Site visits are critical to the process, Christensen said. “In Wyoming, these often require driving for several hours, often on gravel roads,” he told the committee. “When grouped together as they often are, these visits are long and remove the BLM employee from the office for days at a time. Those are days not spent doing the necessary analysis and work to ensure that permits are completed accurately…. Added staff capacity made possible by the bill before you today means more teams covering site visits, allowing for a much more efficient process.”

Contact Nick Snow at

Related Articles

PHMSA proposes pipeline accident notification regulations

07/02/2015 The US Pipeline and Hazardous Materials Safety Administration has proposed new federal oil and gas pipeline accident and notification regulations. ...

BHI: US oil rig count rises for first time in 30 weeks

07/02/2015 A sudden 12-unit jump in oil-directed rigs during the abbreviated week ended July 2 represented their first rise since Dec. 5, 2014, and helped lif...

FourPoint Energy to acquire Anadarko basin assets from Chesapeake

07/02/2015 FourPoint Energy LLC, a privately owned Denver company, plans to acquire oil and gas assets from Chesapeake Energy Corp. subsidiaries Chesapeake Ex...

Puma Energy completes purchase of Murco’s UK refinery, terminals

07/02/2015 Singapore-based Puma Energy Group Pte. has completed its purchase of UK midstream and downstream assets from Murco Petroleum Ltd., a subsidiary of ...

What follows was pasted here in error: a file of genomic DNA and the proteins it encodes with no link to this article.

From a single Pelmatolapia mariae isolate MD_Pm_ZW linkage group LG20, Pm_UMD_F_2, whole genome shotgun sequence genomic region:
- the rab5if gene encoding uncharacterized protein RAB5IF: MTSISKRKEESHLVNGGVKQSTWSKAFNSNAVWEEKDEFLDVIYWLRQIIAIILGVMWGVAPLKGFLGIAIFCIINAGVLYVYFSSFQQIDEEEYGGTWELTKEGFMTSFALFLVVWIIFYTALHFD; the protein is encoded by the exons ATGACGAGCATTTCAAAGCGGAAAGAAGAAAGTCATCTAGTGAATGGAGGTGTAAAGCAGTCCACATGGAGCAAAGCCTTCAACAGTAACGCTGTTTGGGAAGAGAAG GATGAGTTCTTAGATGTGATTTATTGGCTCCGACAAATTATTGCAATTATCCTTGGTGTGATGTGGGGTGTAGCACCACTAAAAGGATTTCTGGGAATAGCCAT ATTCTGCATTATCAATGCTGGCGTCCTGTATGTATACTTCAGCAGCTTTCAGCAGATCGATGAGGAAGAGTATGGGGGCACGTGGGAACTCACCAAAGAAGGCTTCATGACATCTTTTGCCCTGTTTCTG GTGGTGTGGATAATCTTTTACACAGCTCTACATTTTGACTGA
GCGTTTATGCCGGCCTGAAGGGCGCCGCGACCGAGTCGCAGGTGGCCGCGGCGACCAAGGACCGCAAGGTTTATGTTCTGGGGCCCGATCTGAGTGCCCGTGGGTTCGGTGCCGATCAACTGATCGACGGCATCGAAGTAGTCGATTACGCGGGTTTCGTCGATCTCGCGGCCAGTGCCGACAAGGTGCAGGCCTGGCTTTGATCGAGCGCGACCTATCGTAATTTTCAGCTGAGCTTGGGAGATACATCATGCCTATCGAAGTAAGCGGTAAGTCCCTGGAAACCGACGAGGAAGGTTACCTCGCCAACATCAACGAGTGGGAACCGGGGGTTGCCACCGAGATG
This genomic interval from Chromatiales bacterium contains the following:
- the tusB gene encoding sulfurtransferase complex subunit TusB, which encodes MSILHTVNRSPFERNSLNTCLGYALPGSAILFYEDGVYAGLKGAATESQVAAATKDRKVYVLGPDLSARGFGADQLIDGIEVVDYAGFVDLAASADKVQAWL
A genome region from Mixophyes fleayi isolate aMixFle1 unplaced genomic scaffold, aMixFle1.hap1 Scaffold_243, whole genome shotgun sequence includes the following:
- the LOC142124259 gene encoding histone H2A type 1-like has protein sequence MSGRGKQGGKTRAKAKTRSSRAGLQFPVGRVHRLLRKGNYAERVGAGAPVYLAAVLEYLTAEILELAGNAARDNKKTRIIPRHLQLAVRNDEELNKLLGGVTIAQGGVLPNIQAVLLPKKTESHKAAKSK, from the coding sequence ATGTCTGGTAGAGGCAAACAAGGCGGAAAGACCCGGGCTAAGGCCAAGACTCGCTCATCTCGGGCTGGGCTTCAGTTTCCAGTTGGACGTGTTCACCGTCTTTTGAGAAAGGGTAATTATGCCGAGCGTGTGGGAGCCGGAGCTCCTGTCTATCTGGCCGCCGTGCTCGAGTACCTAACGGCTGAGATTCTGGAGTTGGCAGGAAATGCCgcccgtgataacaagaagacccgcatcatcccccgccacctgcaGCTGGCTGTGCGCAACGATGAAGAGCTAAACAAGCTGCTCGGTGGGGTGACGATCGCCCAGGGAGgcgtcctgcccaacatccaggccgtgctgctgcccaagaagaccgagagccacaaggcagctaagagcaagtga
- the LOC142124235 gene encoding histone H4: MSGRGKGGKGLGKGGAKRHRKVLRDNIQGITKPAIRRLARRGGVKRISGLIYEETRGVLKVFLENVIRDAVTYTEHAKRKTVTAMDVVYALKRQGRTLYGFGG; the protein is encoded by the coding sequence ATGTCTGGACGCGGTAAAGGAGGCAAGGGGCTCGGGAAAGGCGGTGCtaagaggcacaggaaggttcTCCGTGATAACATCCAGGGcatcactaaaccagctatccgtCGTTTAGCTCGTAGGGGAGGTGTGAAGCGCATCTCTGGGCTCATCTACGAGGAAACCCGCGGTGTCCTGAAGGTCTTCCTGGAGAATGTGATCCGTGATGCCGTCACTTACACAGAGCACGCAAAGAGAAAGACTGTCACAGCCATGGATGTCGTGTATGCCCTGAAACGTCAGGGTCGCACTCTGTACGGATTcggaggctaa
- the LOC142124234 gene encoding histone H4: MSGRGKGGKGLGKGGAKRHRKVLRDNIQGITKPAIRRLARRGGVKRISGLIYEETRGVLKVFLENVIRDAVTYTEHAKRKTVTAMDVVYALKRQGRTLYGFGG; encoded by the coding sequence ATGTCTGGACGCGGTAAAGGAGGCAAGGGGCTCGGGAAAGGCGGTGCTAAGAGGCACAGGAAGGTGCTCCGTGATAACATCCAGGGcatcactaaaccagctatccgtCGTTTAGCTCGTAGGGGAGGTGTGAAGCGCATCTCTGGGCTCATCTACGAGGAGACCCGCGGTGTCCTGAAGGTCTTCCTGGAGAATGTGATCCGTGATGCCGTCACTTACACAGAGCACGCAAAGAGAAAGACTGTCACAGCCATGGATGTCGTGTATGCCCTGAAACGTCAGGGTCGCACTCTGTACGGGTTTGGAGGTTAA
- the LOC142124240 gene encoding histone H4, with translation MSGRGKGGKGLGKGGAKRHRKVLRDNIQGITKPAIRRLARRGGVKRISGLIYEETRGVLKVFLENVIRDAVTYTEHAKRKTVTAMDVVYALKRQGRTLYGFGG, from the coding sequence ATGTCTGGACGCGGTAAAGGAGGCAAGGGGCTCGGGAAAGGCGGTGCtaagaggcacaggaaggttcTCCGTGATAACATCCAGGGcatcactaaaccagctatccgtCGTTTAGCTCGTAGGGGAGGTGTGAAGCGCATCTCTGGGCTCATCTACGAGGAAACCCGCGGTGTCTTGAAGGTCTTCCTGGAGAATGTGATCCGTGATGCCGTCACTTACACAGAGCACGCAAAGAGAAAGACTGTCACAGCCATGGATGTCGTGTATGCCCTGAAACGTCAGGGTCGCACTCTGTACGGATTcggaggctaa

BP to settle federal, state Deepwater Horizon claims for $18.7 billion

07/02/2015 BP Exploration & Production Inc. has agreed in principle to settle all federal and state claims arising from the 2010 Deepwater Horizon inciden...

MARKET WATCH: NYMEX oil prices plummet on crude inventory build, Iran deadline extension

07/02/2015 Oil prices plummeted more than $2/bbl July 1 to settle at a 2-month low on the New York market after a weekly government report showed the first ri...

API to issue recommended practice to address pipeline safety

07/01/2015 The American Petroleum Institute expects to issue a new recommended practice in another few weeks that addresses pipeline safety issues, but the tr...

Shell Midstream Partners takes interest in Poseidon oil pipeline

07/01/2015 Shell Midstream Partners LP has completed its acquisition of 36% equity interest in Poseidon Oil Pipeline Co. LLC from Equilon Enterprises LLC, a s...

Shell makes FID on Appomattox deepwater development in Gulf of Mexico